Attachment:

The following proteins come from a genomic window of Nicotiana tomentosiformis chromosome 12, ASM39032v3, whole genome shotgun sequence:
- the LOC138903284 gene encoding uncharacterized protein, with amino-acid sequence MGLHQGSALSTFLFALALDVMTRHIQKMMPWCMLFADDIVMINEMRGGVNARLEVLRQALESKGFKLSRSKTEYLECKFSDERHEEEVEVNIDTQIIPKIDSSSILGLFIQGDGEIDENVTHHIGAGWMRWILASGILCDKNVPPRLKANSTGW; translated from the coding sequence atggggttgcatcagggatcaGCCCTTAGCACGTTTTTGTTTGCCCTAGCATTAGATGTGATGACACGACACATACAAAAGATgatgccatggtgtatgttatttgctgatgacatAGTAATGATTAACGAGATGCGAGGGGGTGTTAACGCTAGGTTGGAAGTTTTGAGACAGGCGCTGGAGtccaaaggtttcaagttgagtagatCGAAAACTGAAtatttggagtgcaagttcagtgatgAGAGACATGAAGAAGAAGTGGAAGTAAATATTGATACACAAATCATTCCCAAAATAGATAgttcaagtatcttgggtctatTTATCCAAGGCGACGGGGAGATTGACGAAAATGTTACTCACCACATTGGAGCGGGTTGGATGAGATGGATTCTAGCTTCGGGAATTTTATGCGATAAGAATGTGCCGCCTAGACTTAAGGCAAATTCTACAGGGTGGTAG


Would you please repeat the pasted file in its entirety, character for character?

The following proteins come from a genomic window of Nicotiana tomentosiformis chromosome 12, ASM39032v3, whole genome shotgun sequence:
- the LOC138903284 gene encoding uncharacterized protein, with amino-acid sequence MGLHQGSALSTFLFALALDVMTRHIQKMMPWCMLFADDIVMINEMRGGVNARLEVLRQALESKGFKLSRSKTEYLECKFSDERHEEEVEVNIDTQIIPKIDSSSILGLFIQGDGEIDENVTHHIGAGWMRWILASGILCDKNVPPRLKANSTGW; translated from the coding sequence atggggttgcatcagggatcaGCCCTTAGCACGTTTTTGTTTGCCCTAGCATTAGATGTGATGACACGACACATACAAAAGATgatgccatggtgtatgttatttgctgatgacatAGTAATGATTAACGAGATGCGAGGGGGTGTTAACGCTAGGTTGGAAGTTTTGAGACAGGCGCTGGAGtccaaaggtttcaagttgagtagatCGAAAACTGAAtatttggagtgcaagttcagtgatgAGAGACATGAAGAAGAAGTGGAAGTAAATATTGATACACAAATCATTCCCAAAATAGATAgttcaagtatcttgggtctatTTATCCAAGGCGACGGGGAGATTGACGAAAATGTTACTCACCACATTGGAGCGGGTTGGATGAGATGGATTCTAGCTTCGGGAATTTTATGCGATAAGAATGTGCCGCCTAGACTTAAGGCAAATTCTACAGGGTGGTAG